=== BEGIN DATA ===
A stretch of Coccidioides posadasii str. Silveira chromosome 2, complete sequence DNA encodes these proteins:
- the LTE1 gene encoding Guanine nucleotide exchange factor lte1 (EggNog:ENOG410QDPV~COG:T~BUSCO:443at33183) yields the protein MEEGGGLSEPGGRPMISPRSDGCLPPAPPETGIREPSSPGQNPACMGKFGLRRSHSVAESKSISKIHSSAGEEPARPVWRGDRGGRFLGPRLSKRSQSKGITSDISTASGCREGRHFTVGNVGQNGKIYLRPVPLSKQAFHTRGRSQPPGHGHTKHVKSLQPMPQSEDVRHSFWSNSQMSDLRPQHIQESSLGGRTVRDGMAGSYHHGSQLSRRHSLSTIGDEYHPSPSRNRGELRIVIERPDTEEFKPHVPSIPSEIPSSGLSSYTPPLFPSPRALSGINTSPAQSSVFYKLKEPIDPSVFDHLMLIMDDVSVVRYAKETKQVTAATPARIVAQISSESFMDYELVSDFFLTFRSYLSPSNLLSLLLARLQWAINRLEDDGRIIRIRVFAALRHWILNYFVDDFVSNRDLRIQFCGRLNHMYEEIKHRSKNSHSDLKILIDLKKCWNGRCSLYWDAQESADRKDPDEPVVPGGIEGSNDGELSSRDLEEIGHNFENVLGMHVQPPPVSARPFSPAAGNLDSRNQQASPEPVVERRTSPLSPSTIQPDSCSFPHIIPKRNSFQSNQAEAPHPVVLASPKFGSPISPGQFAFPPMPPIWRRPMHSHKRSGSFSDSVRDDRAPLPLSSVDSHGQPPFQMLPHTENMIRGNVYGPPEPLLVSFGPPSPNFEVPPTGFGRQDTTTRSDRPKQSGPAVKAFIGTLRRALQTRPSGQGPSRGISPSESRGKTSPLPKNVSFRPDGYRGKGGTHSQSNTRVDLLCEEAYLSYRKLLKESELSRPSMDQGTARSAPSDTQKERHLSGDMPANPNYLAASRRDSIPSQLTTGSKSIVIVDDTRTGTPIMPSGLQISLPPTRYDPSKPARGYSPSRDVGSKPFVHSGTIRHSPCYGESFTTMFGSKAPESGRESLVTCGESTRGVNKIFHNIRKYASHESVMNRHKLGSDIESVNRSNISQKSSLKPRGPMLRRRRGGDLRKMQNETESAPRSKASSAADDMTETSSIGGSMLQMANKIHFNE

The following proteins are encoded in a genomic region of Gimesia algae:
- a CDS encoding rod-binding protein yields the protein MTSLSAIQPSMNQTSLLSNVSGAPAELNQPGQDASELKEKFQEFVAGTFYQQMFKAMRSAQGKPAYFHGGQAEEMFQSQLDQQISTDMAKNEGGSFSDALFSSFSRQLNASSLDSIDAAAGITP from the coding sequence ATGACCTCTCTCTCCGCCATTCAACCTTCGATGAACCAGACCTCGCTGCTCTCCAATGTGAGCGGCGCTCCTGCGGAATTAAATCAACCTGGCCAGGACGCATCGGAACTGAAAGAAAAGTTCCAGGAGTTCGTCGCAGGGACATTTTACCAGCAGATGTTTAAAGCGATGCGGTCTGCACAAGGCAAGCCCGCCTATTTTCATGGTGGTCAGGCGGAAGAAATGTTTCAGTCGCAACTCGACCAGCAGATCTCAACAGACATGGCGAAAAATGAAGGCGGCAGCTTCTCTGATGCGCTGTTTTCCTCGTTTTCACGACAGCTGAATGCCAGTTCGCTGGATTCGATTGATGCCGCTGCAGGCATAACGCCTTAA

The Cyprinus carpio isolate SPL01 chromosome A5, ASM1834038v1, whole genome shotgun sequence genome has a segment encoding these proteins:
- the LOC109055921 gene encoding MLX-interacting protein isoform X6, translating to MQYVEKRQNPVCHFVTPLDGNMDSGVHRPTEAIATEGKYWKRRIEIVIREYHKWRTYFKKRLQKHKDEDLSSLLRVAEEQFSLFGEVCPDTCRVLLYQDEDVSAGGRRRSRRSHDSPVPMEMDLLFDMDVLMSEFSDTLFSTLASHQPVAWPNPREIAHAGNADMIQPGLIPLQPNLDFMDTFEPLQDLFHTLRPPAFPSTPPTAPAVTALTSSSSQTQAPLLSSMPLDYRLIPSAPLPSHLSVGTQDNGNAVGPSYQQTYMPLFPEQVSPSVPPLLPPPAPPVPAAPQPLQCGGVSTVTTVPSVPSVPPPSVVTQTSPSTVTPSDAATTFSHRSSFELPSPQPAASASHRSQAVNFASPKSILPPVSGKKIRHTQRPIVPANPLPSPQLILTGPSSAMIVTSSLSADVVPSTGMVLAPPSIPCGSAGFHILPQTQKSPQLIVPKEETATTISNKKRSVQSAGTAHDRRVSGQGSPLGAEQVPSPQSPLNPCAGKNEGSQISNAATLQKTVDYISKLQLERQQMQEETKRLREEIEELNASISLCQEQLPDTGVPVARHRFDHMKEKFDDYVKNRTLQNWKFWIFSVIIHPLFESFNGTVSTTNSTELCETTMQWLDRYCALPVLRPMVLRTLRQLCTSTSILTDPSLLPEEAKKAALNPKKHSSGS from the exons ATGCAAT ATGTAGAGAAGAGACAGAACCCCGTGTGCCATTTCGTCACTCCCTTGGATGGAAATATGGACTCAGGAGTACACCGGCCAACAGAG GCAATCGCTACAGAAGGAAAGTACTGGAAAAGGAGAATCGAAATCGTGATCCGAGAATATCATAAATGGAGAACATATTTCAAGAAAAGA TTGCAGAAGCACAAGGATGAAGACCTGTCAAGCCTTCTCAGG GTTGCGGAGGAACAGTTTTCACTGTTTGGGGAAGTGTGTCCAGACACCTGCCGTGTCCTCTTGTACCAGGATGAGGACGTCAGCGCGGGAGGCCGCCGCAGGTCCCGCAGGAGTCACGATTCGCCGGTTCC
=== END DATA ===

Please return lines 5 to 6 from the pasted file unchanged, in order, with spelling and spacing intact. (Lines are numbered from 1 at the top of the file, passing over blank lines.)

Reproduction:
The Cyprinus carpio isolate SPL01 chromosome A5, ASM1834038v1, whole genome shotgun sequence genome has a segment encoding these proteins:
- the LOC109055921 gene encoding MLX-interacting protein isoform X6, translating to MQYVEKRQNPVCHFVTPLDGNMDSGVHRPTEAIATEGKYWKRRIEIVIREYHKWRTYFKKRLQKHKDEDLSSLLRVAEEQFSLFGEVCPDTCRVLLYQDEDVSAGGRRRSRRSHDSPVPMEMDLLFDMDVLMSEFSDTLFSTLASHQPVAWPNPREIAHAGNADMIQPGLIPLQPNLDFMDTFEPLQDLFHTLRPPAFPSTPPTAPAVTALTSSSSQTQAPLLSSMPLDYRLIPSAPLPSHLSVGTQDNGNAVGPSYQQTYMPLFPEQVSPSVPPLLPPPAPPVPAAPQPLQCGGVSTVTTVPSVPSVPPPSVVTQTSPSTVTPSDAATTFSHRSSFELPSPQPAASASHRSQAVNFASPKSILPPVSGKKIRHTQRPIVPANPLPSPQLILTGPSSAMIVTSSLSADVVPSTGMVLAPPSIPCGSAGFHILPQTQKSPQLIVPKEETATTISNKKRSVQSAGTAHDRRVSGQGSPLGAEQVPSPQSPLNPCAGKNEGSQISNAATLQKTVDYISKLQLERQQMQEETKRLREEIEELNASISLCQEQLPDTGVPVARHRFDHMKEKFDDYVKNRTLQNWKFWIFSVIIHPLFESFNGTVSTTNSTELCETTMQWLDRYCALPVLRPMVLRTLRQLCTSTSILTDPSLLPEEAKKAALNPKKHSSGS from the exons ATGCAAT ATGTAGAGAAGAGACAGAACCCCGTGTGCCATTTCGTCACTCCCTTGGATGGAAATATGGACTCAGGAGTACACCGGCCAACAGAG GCAATCGCTACAGAAGGAAAGTACTGGAAAAGGAGAATCGAAATCGTGATCCGAGAATATCATAAATGGAGAACATATTTCAAGAAAAGA TTGCAGAAGCACAAGGATGAAGACCTGTCAAGCCTTCTCAGG GTTGCGGAGGAACAGTTTTCACTGTTTGGGGAAGTGTGTCCAGACACCTGCCGTGTCCTCTTGTACCAGGATGAGGACGTCAGCGCGGGAGGCCGCCGCAGGTCCCGCAGGAGTCACGATTCGCCGGTTCC